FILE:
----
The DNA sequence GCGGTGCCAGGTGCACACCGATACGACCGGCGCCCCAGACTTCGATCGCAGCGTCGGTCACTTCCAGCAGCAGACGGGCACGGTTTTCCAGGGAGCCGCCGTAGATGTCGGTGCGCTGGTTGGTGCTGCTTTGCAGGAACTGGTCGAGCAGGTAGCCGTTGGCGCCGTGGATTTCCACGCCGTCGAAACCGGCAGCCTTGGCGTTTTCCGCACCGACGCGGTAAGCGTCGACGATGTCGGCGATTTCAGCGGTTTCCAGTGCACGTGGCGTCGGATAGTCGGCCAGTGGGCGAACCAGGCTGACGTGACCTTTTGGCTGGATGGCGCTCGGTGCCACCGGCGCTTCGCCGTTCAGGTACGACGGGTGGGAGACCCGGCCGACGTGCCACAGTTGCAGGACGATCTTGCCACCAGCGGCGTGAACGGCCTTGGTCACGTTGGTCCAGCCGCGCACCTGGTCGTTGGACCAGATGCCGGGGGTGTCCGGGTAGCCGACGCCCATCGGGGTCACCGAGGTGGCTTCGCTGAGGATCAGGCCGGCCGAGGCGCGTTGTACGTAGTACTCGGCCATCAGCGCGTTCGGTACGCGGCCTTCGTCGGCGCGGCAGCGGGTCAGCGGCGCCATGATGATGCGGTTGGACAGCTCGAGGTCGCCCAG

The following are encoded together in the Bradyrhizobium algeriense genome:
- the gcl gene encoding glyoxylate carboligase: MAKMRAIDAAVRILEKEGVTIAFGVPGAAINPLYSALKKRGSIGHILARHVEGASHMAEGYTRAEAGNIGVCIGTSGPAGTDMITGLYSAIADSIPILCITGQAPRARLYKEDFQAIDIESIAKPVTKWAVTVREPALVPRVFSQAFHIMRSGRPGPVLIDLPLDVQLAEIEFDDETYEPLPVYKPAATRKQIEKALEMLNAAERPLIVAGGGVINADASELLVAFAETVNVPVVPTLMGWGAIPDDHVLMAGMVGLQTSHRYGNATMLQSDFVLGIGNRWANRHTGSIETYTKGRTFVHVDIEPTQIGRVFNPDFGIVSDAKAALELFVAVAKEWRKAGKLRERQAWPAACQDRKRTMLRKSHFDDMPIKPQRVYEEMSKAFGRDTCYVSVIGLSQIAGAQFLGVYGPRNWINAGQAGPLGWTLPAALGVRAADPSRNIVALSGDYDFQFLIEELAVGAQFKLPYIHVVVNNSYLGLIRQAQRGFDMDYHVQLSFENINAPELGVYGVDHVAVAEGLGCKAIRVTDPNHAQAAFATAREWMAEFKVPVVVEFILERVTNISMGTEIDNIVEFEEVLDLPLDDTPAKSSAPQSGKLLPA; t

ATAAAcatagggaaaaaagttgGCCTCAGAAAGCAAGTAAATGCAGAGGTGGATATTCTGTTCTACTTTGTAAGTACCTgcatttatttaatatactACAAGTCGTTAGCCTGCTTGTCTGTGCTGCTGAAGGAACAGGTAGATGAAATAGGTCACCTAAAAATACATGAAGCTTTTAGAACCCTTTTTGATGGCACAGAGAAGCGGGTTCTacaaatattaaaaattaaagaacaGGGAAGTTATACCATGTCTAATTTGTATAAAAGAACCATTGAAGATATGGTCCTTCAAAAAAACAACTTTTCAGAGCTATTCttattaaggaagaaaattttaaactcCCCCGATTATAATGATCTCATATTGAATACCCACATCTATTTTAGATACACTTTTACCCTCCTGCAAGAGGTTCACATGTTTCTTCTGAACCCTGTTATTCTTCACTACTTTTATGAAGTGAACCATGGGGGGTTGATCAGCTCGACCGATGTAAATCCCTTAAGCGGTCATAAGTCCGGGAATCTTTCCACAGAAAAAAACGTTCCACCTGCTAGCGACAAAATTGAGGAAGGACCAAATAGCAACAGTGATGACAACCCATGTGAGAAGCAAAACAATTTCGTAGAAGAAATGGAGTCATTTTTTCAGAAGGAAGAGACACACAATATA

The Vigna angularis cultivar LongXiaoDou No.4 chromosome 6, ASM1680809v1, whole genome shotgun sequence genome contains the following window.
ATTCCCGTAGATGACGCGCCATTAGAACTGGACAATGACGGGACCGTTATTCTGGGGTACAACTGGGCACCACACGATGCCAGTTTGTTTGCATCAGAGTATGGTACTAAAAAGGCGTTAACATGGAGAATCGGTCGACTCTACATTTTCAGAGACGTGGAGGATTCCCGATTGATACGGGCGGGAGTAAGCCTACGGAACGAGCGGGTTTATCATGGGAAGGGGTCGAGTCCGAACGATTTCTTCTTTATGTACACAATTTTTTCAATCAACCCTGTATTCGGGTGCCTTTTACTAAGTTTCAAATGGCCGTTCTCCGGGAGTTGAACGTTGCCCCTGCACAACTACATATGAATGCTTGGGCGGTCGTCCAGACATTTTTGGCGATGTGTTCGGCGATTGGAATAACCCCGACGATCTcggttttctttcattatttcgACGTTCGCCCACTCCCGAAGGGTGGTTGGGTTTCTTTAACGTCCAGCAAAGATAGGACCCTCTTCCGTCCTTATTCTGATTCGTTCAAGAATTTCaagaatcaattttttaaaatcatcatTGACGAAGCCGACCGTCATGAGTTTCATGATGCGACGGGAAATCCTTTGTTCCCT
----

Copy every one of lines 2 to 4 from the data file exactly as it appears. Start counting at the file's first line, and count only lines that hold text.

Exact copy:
The following are encoded together in the Bradyrhizobium algeriense genome:
- the gcl gene encoding glyoxylate carboligase: MAKMRAIDAAVRILEKEGVTIAFGVPGAAINPLYSALKKRGSIGHILARHVEGASHMAEGYTRAEAGNIGVCIGTSGPAGTDMITGLYSAIADSIPILCITGQAPRARLYKEDFQAIDIESIAKPVTKWAVTVREPALVPRVFSQAFHIMRSGRPGPVLIDLPLDVQLAEIEFDDETYEPLPVYKPAATRKQIEKALEMLNAAERPLIVAGGGVINADASELLVAFAETVNVPVVPTLMGWGAIPDDHVLMAGMVGLQTSHRYGNATMLQSDFVLGIGNRWANRHTGSIETYTKGRTFVHVDIEPTQIGRVFNPDFGIVSDAKAALELFVAVAKEWRKAGKLRERQAWPAACQDRKRTMLRKSHFDDMPIKPQRVYEEMSKAFGRDTCYVSVIGLSQIAGAQFLGVYGPRNWINAGQAGPLGWTLPAALGVRAADPSRNIVALSGDYDFQFLIEELAVGAQFKLPYIHVVVNNSYLGLIRQAQRGFDMDYHVQLSFENINAPELGVYGVDHVAVAEGLGCKAIRVTDPNHAQAAFATAREWMAEFKVPVVVEFILERVTNISMGTEIDNIVEFEEVLDLPLDDTPAKSSAPQSGKLLPA; t

ATAAAcatagggaaaaaagttgGCCTCAGAAAGCAAGTAAATGCAGAGGTGGATATTCTGTTCTACTTTGTAAGTACCTgcatttatttaatatactACAAGTCGTTAGCCTGCTTGTCTGTGCTGCTGAAGGAACAGGTAGATGAAATAGGTCACCTAAAAATACATGAAGCTTTTAGAACCCTTTTTGATGGCACAGAGAAGCGGGTTCTacaaatattaaaaattaaagaacaGGGAAGTTATACCATGTCTAATTTGTATAAAAGAACCATTGAAGATATGGTCCTTCAAAAAAACAACTTTTCAGAGCTATTCttattaaggaagaaaattttaaactcCCCCGATTATAATGATCTCATATTGAATACCCACATCTATTTTAGATACACTTTTACCCTCCTGCAAGAGGTTCACATGTTTCTTCTGAACCCTGTTATTCTTCACTACTTTTATGAAGTGAACCATGGGGGGTTGATCAGCTCGACCGATGTAAATCCCTTAAGCGGTCATAAGTCCGGGAATCTTTCCACAGAAAAAAACGTTCCACCTGCTAGCGACAAAATTGAGGAAGGACCAAATAGCAACAGTGATGACAACCCATGTGAGAAGCAAAACAATTTCGTAGAAGAAATGGAGTCATTTTTTCAGAAGGAAGAGACACACAATATA